The Salina Journal from Salina, Kansas on January 19, 1986 · Page 13
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The Salina Journal from Salina, Kansas · Page 13

Salina, Kansas
Issue Date:
Sunday, January 19, 1986
Page 13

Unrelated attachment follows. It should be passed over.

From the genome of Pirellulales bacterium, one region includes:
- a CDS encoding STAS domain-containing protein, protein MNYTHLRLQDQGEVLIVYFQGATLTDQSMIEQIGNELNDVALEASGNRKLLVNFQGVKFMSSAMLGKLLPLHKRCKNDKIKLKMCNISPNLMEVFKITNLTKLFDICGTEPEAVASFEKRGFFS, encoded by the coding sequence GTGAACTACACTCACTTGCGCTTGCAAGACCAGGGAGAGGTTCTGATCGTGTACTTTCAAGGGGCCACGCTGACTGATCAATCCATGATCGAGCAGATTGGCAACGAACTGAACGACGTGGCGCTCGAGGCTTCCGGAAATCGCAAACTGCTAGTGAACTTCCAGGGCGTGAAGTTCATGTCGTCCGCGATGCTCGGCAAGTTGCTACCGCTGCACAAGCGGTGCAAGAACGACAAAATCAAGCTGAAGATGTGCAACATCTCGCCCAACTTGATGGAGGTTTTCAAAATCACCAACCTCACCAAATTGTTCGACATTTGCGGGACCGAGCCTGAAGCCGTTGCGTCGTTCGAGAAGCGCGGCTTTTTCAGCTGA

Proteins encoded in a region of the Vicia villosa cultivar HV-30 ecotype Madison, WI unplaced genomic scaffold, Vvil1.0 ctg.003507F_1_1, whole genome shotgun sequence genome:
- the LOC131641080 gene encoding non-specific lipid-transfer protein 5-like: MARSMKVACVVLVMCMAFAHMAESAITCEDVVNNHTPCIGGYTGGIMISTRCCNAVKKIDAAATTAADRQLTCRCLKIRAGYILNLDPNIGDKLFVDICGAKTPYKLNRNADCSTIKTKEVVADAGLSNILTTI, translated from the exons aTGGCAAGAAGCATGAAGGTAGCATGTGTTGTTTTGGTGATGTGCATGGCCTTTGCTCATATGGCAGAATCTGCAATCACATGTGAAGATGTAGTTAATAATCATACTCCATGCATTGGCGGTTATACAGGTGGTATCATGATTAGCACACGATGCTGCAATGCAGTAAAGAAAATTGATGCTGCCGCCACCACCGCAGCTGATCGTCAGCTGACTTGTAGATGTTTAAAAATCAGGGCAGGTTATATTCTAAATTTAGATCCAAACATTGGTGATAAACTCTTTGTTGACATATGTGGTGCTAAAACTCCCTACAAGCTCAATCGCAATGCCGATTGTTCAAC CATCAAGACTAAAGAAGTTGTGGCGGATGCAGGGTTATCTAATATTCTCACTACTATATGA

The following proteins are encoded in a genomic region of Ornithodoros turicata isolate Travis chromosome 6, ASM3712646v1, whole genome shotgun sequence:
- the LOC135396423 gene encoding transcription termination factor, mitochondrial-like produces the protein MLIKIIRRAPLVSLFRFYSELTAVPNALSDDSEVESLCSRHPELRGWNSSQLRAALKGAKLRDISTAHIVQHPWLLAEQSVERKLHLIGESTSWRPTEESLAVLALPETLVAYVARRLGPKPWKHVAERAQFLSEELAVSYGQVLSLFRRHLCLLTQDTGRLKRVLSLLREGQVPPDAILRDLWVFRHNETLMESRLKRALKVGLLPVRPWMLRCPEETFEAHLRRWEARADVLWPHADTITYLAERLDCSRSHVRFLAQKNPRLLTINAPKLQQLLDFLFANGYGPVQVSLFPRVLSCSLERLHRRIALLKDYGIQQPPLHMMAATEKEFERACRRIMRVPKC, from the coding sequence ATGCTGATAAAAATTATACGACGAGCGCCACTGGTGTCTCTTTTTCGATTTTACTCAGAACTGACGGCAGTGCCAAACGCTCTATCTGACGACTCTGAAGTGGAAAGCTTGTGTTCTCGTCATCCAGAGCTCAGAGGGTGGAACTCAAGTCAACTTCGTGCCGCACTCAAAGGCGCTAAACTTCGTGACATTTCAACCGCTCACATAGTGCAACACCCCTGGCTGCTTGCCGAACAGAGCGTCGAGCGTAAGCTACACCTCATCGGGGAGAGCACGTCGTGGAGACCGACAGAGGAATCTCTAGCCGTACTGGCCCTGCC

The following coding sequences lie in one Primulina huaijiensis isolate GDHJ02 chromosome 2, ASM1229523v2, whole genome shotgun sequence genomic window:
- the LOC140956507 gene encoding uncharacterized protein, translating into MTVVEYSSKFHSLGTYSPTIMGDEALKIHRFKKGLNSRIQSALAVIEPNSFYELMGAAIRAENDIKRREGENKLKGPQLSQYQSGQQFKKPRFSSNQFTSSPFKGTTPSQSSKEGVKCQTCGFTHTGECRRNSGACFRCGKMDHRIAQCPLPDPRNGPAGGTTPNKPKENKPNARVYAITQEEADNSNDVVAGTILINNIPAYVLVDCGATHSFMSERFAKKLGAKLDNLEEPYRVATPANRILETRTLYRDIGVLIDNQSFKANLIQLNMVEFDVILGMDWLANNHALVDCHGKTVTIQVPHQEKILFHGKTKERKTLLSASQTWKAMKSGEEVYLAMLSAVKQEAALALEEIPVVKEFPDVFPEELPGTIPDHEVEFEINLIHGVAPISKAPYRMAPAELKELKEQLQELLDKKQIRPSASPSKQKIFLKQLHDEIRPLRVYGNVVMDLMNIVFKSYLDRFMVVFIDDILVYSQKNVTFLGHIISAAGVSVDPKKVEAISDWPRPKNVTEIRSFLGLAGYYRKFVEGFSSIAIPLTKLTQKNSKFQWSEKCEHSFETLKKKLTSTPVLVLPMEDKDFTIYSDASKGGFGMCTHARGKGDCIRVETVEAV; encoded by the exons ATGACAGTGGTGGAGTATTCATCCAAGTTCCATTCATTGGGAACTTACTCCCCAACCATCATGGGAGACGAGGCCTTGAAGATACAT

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Sports The Salina Journal Sunday, January 19,1986 Page 13 Are glory days at an end for Marymount? '• When Marymount College decided !to change from an all-girls school to a :co-educational institution in 1969, the Readers at the college were looking ;for a program that would immedi- - ately put male students in the halls of the dorms and administration build- •ing. ; They 'found it in the men's bas- ketbaU program. - ; Larry Muff, now the business Tmanager for Salina Family Physic- lians, was hired as the school's first ; athletic director and he in turn hired ;Ken Cochran away from Kansas ; Wesleyan to become Marymount's first basketball coach. - :. The Muff-Cochran "marriage" turned out to a successful one. The two men complemented each other to the tee and produced a basketball program that was second to none in NAIA District 10 and the midwestern part of the country during the 1970s. The program also brought in the male students, many from the East Coast, but also plenty from the state of Kansas and the surrounding area. "The basketball program came about basically to sell co-education. To let the world know that Marymount was not a girls' school anymore, that it was a co-educational institution," said Cochran, who resigned after the 1980-81 season. ."That's what we sold. And pretty soon everyone in the United States :knew there was a Marymount College located in Kansas as well as . California andNew York." . But the Spartan program is on the ; critical list at the present time and ; could be "terminated" Monday by ;the Marymount Board of Trustees if MC President Dan Johnson has his ;way. ; Johnson is proposing drastic cuts in the MC program which will turn it - from one of the best in the district to certainly one of the worst in three or four years. Manning Scorches nets jagainst OSU By STEPHEN WHITE Sports Writer LAWRENCE — Quite a number of teams are probably looking ahead to -the day Danny Manning's basketball -career at the University of Kansas -comes to an end. -:, But none are likely as anxious as - the Oklahoma State Cowboys. 'J ^ In three games against OSU, the 6: 11 Jayhawk sophomore has averaged 25 points while shooting an eye; popping 94.1 percent (32 of 34). ;" In his latest display, Manning set ;dlne Big Eight record and came - tyithin a field goal of matching an- other as he tossed in 21 points Saturday to lead the eighth-ranked Jay: hawks past OSU, 95-72, in their conference home-opener at Allen Field House. : ' With Manning canning his first six - shots, Kansas raced to leads of 10-2, : 16-4 and 22-10. - i After a short breather, Manning returned to add two more baskets by halftime to erase a 14-year-old conference standard for field goal accuracy in a half. Manning's 8-for-8 first-half performance eclipsed by one the former mark of Colorado's Joe Creighton, set in 1972 against Iowa State. • A pair of second-half jumpers left Manning with a perfect 10 for the game, one shy of the conference mark, shared by Kansas State's Joe Bright and Eddie Elder, who each - Registered 11-for-ll efforts last sea- gon. • "In the games against Oklahoma §tate, I've gotten the ball in great position. My teammates have done a great job of getting me the ball," Manning said. v "Danny struggled early (in the Season)," KU coach Larry Brown 8aid of last season's Big Eight new- Corner of the year. ' j ' "I think his biggest problem is - fre've got seniors and he thinks it's a - genior team, that the seniors should - Qe doing the scoring. He had a lot of " (problems with that. But I think he's - Doming out of that now and he's ." starting to assert himself — and we : need him to do that." I • The conference's next newcomer lef the year may have been discovered Saturday as well. OSU's Alan ftannister, a 7-4 freshman from England, dropped in 22 points in his second straight start for the troubled Cowboys, who two weeks ago lost -their leading scorer (Muhammad Akbar, an academic casualty). - ; Warding off Kansas 7-1 senior cen- -fer Greg Dreiling with his left hand, I Bannister displayed a soft right-hand I hook which accounted for 18 of his 22 '. points. Dreiling, frustrated by Bannister's Harold Bechard JOURNAL SPORTS EDITOR Basketball at Marymount has always been fast, furious and intense. Those three ingredients, along with a strong scholarship program, produced a record from 1970-86 which would rank in the top five of the NAIA, whose membership contains over 500 schools. The accomplishments of the Spartan program in the last 16 years have been impressive: • 384 wins and 93 losses for an .805 winning percentage during the 197086 period. • A perfect 30-0 regular-season record the first year (1971-72) the Spartans were eligible to compete in the NAIA, the only time that has ever happened in the 46-year history of the organization. • A 36-game winning streak during the 1971-72 seasons. • A 106-game homecourt winning streak against college competition, a streak which spanned more than nine years at four different gyms in Salina. • Five NAIA District 10 championships (1973-75-76-79-80). • A third-place finish in the NAIA National Tournament in 1976. • Two stories on the MC program by Sports Illustrated magazine. • The only small-college team in the United States to play the Russian Olympic Team during the Russians' two-week tour of America in November of 1975. "I really believe that during the time we were going to the national tournament and being competitive, we were one thing that everybody pulled together for," Cochran said. "Even though Sauna people had their own interests, they were very interested in Marymount basketball. "I don't think it was 'I'm a Catholic and I'm interested in Marymount.' It was more like 'I'm from Salina, Marymount's from Salina and I'm proud of it.'" Sixteen years have produced a bundle of memorable games at Marymount. Here are some of them. • March 12, 1973 — Marymount appears for the first time in the NAIA National Tournament, losing a 74-73 decision to Slippery Rock (Pa.) in the first-round of the tournament which was held for the last time in Kansas City's Municipal Auditorium. • Nov. 30,1973 — Jimmy Hearns, Marymount's All-America forward, drills in a 10-foot baseline jumper at the buzzer to give the Spartans an 8179 victory over nationally-ranked Gardner-Webb (N.C.) in Hays. The game helps dedicate Fort Hays State's brand new Gross Memorial Coliseum. • Nov. 28, 1975 — The Russian game at Smoot Gymnasium. A standing-room only crowd of more than 2,500 watched as the Russian Olympic Team battled back from a 17-point deficit in the first half to win a thrilling 78-75 decision. • Dec. 26,1975 — Marymount wins a 114-109 double-overtime decision over powerful Pikeville (Ky.) in the first round of the Quincy (HI.) Holiday Tournament. Hearns hits a fall- away, one-handed bank shot from 15 feet at the buzzer to send the game into overtime. Marymount would then win its semfinal game by two points over Wisconsin-Parkside and lose the championship game by one against Henderson (Ark.) State. Six of the eight teams in the tournament would qualify for the NAIA National Tournament three months later. • Jan. 16,1976 — Marymount fans begin the tradition of standing until the Spartans sink their first basket. Marymount whips Benedictine, 9172. • March 12, 1976 — Coppin State (Md.) wins a heart-stopping 82-81 decision over the Spartans in the semifinals of the NAIA National Tournament as 6-11 center Joe Pace hits a 20-foot game-winning shot with seven seconds remaining. Marymount would eventually finish third Kansas guard Mark Turgeon plays tight defense against Oklahoma State's Mitch Jones. methods, drew the first of two technical fouls whistled against the Jay- hawks after they'd taken a 28-point lead (72-44) midway through the second half. "There were things going on today I've been getting penalized for for years," Dreiling said. "They were going on today and no-one was being penalized." Brown concurred. "You're not allowed to use your offhand to gain an advantage," Brown said. "Every time they (Bannister in , particular) did it, I asked them (the officials) to watch it, but they never called it. "It's called every tune in the pros, and it's a point of emphasis in college this year, but nobody ever calls it. I think that's what got Greg so upset, and me too," said Brown, who drew the other technical when he stormed over to the Oklahoma State bench with 8:00 remaining. "Larry thought one of my coaches was pointing at him, but he wasn't," said OSU head coach Paul Hansen, referring to a hand gesture made by assistant coach Mickey Weiberg, who was trying to coax an official into calling another technical on KU. "It was all in good intensity (fun)," Weiberg said. "All we were trying to do was work the officials.'' Emotions aside, Brown was impressed with Bannister. "He shot the ball very well, and they do a good job getting him the ball where he can shoot it. He's going to be a force in the league before long," Brown said. Terry Faggins and Andre Ivy each added 13 points for OSU, which dropped to 9-6 overall and 0-2 in the conference. Though its defense fell short of last Saturday's mugging of SMU (when Kansas led 38-10 at halftime), the KU offense kicked into a gear even the torrid Jayhawks hadn't yet experienced this season. In taking a 45-26 lead into intermission, the Jayhawks connected on 21 of 26 shots — a sizzling 80.8 percent. With reserves mopping up the final seven minutes, KU's shooting percentage dropped to a mere 59.4 percent in the second half. That left the 'Hawks with a 69.0 accuracy mark for the contest — their best since shooting 72.4 percent in a 91-80 victory at Nebraska last season, which ranks as KU's best effort ever. "We played well. I thought we needed to play well because we've got such a big week ahead," Brown said. Ahead for the Jayhawks, 16-2 overall and 2-0 in the Big Eight after their 26th consecutive homecourt victory, are homecourt dates Tuesday and Saturday with seventh- ranked Oklahoma and 18th-ranked Louisville. Oklahoma is the last visitor to have won at Allen Field House. "I remember my sophomore year. They (Oklahoma) beat KU here to win the conference championship," Kellogg said, referring to a 92-82 overtime Sooner victory in February of 1984. "That's something you remember the rest of your life because they cut down our nets." "It's the biggest — the game so far," Dreiling said. The Sooners will come to Lawrence unbeaten in 17 outings. OSU (72) Faggins Ivy Bannister Jones Taylor Manuel Gilliam Andrews Young MIN 34 37 40 27 19 23 16 3 1 FG 6-11 4-8 10-16 2-2 3-4 1-3 3-8 0-1 0-0 FT 1-3 5-10 2-2 0-0 0-0 2-3 1-1 0-0 3-4 R 3 5 3 1 2 5 3 0 2 F 5 3 2 3 1 4 1 0 1 TP 13 13 22 4 6 4 7 0 3 TOTALS KANSAS (95) Manning Kellogg Dreiling Hunter Thompson Marshall Piper Turgeon MIN 25 27 28 25 25 20 16 12 Jerry Johnson 70-0 Barry Hull Campbell Jeff Johnson TOTALS HALFTIME 6 4 3 2 200 FG 10-10 6-8 3-4 4-5 7-14 4-6 1-2 3-6 2-4 1-2 1-1 0-0 0-0 40-58 — Kansas FT 1-2 4-4 3-4 1-4 0-0 2-2 0-0 1-3 2 0-0 1-2 0-1 0-0 15-26 R 3 2 5 5 3 5 2 1 1 0 0 0 0 32 45, OSU F 3 2 3 3 1 1 1 2 0 3 1 0 21 26. TP 21 16 9 9 14 10 2 7 2 2 3 0 0 95 TEAM in the tournament with a 31-3 record. • March 6,1978 — Marymount wins its 100th consecutive game at home against college competition as the Spartans cruise to a 102-72 victory over Southwestern. • Dec. 9,1978 — Marymount's 106- game homecourt winning streak ends as Kansas Newman's Leroy Leep hits a 23-footer with three seconds remaining to give the Jets a 7170 victory in Smoot Gymnasium. 200 29-58 14-23 24 20 72 • March 7, 1979 — The Spartans stage the greatest comeback in school history by coming from 18 points down with 13:42 remaining and 13 points down with 7:45 left to play against Kansas Newman in the District 10 finals at Emporia. The Spartans win the game in two overtimes, 99-97, as MC's Jerome Bennings sets a school scoring record of 43 points (he also grabbed 17 rebounds). • March 12, 1979 — Marymount upsets No. 1-seeded Grand Canyon (Ariz.), 79-74, in the first round of the NAIA Tournament and reaches the third-round before falling to Midwestern State (Texas), 77-76, in a controversial ending. • Dec. 3,1984 — Harold Garner hits a six-footer with one second remaining to give the Spartans a stunning 67-66 victory in Hays over defending national champion and No. 1-ranked Fort Hays State. • Feb. 12, 1985 — The Spartans travel to Topeka and shock Washburn, ranked No. 2 in the nation, 7168, as Garner and Curtis Smith score 15 points each. There are more highlights — many more — but you get the picture by now. Cochran said the success of the basketball program has always been an excellent advertising tool for the college. "In 1976, we measured the amount of publicity we received and it was amazing," Cochran said. "We took all the press we got on the road and at home along with the video coverage and it was well over $350,000 worth of free press that just the basketball team gave the college. "Sometimes it's very hard to measure advertising, but I think they (Johnson and the board of trustees) are going to get it measured real (See Glory, Page 15) Coleman directs KSU past Buffs From staff and wire reports BOULDER, Colo. — Norris Coleman played the self-proclaimed game of his life Saturday night against the Colorado Buffaloes. The 6-9 freshman poured in a KSU freshman and CU Events Center-record 39 points and grabbed 14 rebounds to lead Kansas State to a 77-69 overtime Coleman victory over Colorado. Coleman's heroics helped the Wildcats improve to 1-1 in the Big Eight Conference and 134 overall. Colorado dropped to 0-2 and 8-7. "All around, I think this is the best I've ever played," said Coleman, who broke Curtis Redding's freshman record of 34 points (set in 1977 against Kansas). "We pulled together as a team and this win was a team effort." It may have been a "team" victory, but Colorado head coach Tom Apke said Coleman was the player who sent his Buffaloes down to de- KSU (77) Eddie Coleman Mitchell Green Wright Simmons Underwood TOTALS CU (69) Williams Bullard Downs Reid Lee Penix Kuosman Wilke Yowell TOTALS MIN 23 43 41 39 38 28 13 225 MIN 40 39 39 39 35 10 6 9 8 225 FG 1-5 14-24 5-8 2-9 7-18 0-0 1-3 30-67 FG 5-14 10-15 6-14 2-4 5-13 0-0 0-1 1-2 0-0 29-64 FT 0-2 11-15 0-2 4-4 2-4 0-1 0-1 17-27 FT 2-2 0-0 5-6 2-2 2-4 0-2 0-0 0-0 0-0 11-16 R 6 14 10 6 6 4 0 46 R 12 6 9 4 4 3 0 0 0 38 F 2 3 3 2 4 4 0 ie F 5 3 3 5 2 1 0 2 2 28 TP 2 39 10 8 16 0 2 77 TP 12 20 17 6 12 0 0 2 0 69 HALFTIME — KSU 36, CU 27. REGULATION — 63-63. TEAM REBOUNDS — KSU 1, CU 1. ASSISTS — KSU 12 (Mitchell, Green, Wright 3), CU21 (Reid 10). TURNOVERS—KSU 11, CU 12. OFFICIALS — Rick Wulkow. Rich Eichhorst, Ron Grissem. A — 6,382. feat. Coleman scored 13 points in the first half, 16 in the second and 10 in the five-minute overtime period. "Unfortunately, we didn't have an answer for Norris Coleman," said Apke. "We didn't stop him. That was the difference in the game." K-State head coach Jack Hartman (See KSU, Page 18) Frederick burns Threshers' zone REBOUNDS — OSU 11, Kansas 7. ASSISTS — OSU 13 (Gilliam 4), Kansas 28 (Hunter 9, Kellogg 6). STEALS — OSU 5 (Ivy 3), Kansas 14 (Manning, Dreiling 3). TURNOVERS — OSU 18, Kansas 15. TECHNICAL FOULS — Dreiling, Kansas coach Brown. OFFICIALS — Ron Zetcher, Wayne Unruh, Gerry Harris. ATTENDANCE—14,900. ByBRADCATT Assistant Sports Editor NORTH NEWTON - David Frederick's eyes Lit up Saturday night when he got his first glimpse of Bethel's 2-1-2 zone defense. "I knew if they went to a zone tonight, I'd be getting the ball," said Frederick, Kansas Wesleyan's 6-3 senior guard. And when Frederick gets the ball anywhere within 25 feet of the hoop, he can be considered dangerous. Saturday night, he was lethal. He poured in a season-high 30 points to lead the Coyotes to an 88-68 Kansas Conference victory over the Threshers. The win was KW's third road triumph in eight days and improved the Coyotes' KCAC record to 7-1, keeping them tied for first place with Tabor, a 64-54 winner Saturday over Southwestern. The game also served as a "Welcome Back" contest for Coyote head coach Jerry Jones, who missed Wesleyan's previous four games during his father's illness and subsequent death. "I liked being back," Jones said. "It was good to be with these kids again." KS. WESLEYAN (88) Gray Deering Pleiman Frederick Phox Walters Brown Woods Hutiler B.Smith White E.Smith Porter Crockett TOTALS FG 2-13 3-6 6-7 12-25 2-5 3-4 1-1 2-8 0-1 3-7 0-1 0-0 0-2 0-0 34-80 FT R 0-5 17 2-3 4 2-4 6-7 2-2 0-0 0-0 4-6 0-0 0-0 2-3 2-2 0-0 0-0 TP 4 8 14 30 6 6 2 a o 6 2 2 0 0 20-32 52 30 88 BETHEL (66) FG FT R F TP Rundeen 4-5 2-9 8 2 10 Hiebert 3-9 6-10 7 3 12 Schultz 5-7 0-1 2 4 10 Unruh 5-12 1-2 7 4 11 Roman 5-10 2-4 3 2 12 Voth 1-1 0-0312 Schunn 2-3 2-2036 Washburn 0-1 0-0110 Schroeder 0-2 1-2311 Sauerwein 0-2 0-0210 Denno 2-4 0-0044 TOTALS 27-56 14-30 46 26 66 HALFTIME — Wesleyan 44, Bethel 34. TEAM REBOUNDS — Wesleyan 4, Bethel 10. ASSISTS — Wesleyan 17 (Phox 7), Bethel 18 (Unruh 3). TURNOVERS — Wesleyan 11, Bethel 25. The kids gave Jones a scare late in the contest when Bethel chopped a 16- point deficit early in the second half down to three points with 6:48 remaining. "I was concerned, but it's like Cotton Fitzsimmons always said, (See KW, Page 17)